With voluminous data, automating the organization of digital data for meaningful cross-referencing and triaging, instead of the time-consuming manual search process is critical for effective and timely action.

“Machine learning algorithms can automatically detect and pinpoint images that contain similar items such as faces, objects, symbols and themes. Immediate identification of only the relevant media items saves investigative cycles. Expanded language search capabilities including enhanced Arabic OCR (Optical Character Recognition) and key-word search that immediately identify text and image artifacts that contain Arabic textual elements significantly reduces time spent on manual searches,” said Terry.

As digital data plays an increasingly important role in investigations and operations, the challenge of storing the voluminous digital evidence cannot be underestimated.  As more look to Cloud, governance becomes an important aspect of the operations.

“Many customers believe that once they signed up with a Cloud Service Provider (CSP), the responsibility of the data and applications; incident response and forensic investigation lies with CSP. But almost all CSPs set a clear line of their responsibilities in their contracts, so it is important for customers to work with their CSPs to define the boundaries of respective parties and the areas of joint responsibilities and develop an incident response approach with clear understanding and communications,” stressed Felix Lum (HTCIA Singapore Chapter, President).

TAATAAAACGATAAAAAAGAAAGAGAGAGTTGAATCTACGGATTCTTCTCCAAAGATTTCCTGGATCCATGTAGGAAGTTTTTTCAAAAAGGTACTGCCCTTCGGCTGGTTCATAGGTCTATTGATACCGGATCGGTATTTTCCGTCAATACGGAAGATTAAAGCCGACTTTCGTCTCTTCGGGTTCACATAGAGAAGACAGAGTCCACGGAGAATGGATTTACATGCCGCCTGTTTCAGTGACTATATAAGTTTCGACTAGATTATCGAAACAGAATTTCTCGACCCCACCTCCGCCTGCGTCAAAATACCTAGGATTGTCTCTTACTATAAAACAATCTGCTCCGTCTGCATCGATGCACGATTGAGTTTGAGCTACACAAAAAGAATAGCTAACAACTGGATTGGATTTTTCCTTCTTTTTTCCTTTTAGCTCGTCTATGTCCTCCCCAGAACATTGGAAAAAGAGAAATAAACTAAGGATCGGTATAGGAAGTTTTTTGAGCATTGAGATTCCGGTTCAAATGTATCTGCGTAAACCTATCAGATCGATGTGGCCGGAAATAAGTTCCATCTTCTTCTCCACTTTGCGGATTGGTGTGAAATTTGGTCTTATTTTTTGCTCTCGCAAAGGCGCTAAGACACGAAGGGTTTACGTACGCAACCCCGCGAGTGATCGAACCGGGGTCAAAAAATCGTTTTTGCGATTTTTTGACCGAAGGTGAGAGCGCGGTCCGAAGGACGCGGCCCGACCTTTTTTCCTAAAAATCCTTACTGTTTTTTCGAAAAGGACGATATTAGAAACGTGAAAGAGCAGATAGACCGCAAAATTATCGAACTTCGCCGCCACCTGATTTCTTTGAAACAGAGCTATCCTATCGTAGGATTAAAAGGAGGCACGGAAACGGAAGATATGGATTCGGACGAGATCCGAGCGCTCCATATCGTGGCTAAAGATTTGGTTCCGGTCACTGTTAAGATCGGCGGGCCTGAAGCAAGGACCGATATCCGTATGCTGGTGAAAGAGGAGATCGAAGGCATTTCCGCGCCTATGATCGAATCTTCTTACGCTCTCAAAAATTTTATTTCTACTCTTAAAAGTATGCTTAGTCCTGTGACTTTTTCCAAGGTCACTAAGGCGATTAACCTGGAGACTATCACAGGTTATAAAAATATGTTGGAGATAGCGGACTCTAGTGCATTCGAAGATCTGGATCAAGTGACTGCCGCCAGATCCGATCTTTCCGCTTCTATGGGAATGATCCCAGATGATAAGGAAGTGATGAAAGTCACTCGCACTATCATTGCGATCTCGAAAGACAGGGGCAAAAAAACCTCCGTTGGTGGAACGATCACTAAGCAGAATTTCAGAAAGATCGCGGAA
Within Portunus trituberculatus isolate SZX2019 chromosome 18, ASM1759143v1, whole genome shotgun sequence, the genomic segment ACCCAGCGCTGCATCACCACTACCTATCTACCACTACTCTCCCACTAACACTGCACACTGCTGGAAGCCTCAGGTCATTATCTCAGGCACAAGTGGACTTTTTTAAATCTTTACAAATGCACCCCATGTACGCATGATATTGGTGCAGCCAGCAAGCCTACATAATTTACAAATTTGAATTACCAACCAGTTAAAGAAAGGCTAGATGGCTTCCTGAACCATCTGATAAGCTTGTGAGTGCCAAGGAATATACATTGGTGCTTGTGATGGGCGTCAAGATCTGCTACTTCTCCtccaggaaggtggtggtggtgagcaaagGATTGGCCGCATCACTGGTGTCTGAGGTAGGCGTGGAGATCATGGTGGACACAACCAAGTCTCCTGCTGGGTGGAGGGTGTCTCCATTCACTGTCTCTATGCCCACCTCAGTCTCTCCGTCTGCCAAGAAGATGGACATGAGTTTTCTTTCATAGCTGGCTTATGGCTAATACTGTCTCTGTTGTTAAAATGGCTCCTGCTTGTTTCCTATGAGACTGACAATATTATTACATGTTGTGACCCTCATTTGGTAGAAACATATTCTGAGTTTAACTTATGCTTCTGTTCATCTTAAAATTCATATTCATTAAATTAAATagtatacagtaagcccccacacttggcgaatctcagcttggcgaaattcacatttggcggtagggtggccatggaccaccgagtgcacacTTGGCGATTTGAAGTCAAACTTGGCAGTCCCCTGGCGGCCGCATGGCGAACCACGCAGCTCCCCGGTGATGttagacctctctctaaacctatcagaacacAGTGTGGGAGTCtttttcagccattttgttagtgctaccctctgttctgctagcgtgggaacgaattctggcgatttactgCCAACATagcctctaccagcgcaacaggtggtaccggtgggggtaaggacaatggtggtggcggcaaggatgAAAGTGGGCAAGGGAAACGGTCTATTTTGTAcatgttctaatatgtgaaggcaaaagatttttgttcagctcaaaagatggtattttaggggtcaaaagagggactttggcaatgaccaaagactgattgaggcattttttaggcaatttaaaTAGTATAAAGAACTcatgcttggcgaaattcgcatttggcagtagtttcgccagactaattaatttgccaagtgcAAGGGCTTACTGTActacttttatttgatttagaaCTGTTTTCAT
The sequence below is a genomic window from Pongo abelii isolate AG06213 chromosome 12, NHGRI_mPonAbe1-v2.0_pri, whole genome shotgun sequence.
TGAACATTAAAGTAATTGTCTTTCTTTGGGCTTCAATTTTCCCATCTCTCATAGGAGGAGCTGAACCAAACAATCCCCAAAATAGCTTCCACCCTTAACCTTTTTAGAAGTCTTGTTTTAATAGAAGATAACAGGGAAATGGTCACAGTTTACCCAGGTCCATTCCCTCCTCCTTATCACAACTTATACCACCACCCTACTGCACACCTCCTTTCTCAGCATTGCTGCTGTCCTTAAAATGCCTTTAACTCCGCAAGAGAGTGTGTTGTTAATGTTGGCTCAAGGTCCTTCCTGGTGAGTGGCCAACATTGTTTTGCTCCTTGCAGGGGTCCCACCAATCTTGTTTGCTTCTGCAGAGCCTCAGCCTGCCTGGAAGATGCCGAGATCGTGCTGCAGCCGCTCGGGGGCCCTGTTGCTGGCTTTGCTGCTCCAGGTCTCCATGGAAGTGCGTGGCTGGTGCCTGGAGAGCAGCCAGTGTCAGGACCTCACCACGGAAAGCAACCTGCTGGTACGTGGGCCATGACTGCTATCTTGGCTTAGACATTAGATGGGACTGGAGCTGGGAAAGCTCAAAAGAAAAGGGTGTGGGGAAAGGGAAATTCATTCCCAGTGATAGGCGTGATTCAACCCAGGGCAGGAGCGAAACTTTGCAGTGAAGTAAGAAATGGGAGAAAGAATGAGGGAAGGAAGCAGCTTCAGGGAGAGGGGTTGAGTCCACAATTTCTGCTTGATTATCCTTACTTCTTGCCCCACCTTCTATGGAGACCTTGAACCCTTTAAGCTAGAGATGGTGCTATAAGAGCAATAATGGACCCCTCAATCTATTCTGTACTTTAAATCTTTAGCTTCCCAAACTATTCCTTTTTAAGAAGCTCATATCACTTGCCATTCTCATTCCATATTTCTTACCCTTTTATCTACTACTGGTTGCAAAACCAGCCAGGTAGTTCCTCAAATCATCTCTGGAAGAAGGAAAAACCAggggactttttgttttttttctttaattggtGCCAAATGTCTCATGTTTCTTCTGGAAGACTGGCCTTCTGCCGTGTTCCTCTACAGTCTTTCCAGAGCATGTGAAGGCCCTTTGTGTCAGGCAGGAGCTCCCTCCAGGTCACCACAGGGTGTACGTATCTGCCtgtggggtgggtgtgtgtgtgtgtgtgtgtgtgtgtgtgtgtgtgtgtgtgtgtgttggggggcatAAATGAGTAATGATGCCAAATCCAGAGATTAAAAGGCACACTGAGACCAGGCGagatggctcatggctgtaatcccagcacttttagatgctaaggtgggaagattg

Today’s forensics data easily ranges from several gigabytes on a single device to multiples of petabytes across digital services.  With higher speeds of connectivity enabling more communication and transmission of digital data, the storage practicalities and governance is undoubtedly a next challenge for law enforcement agents to tackle.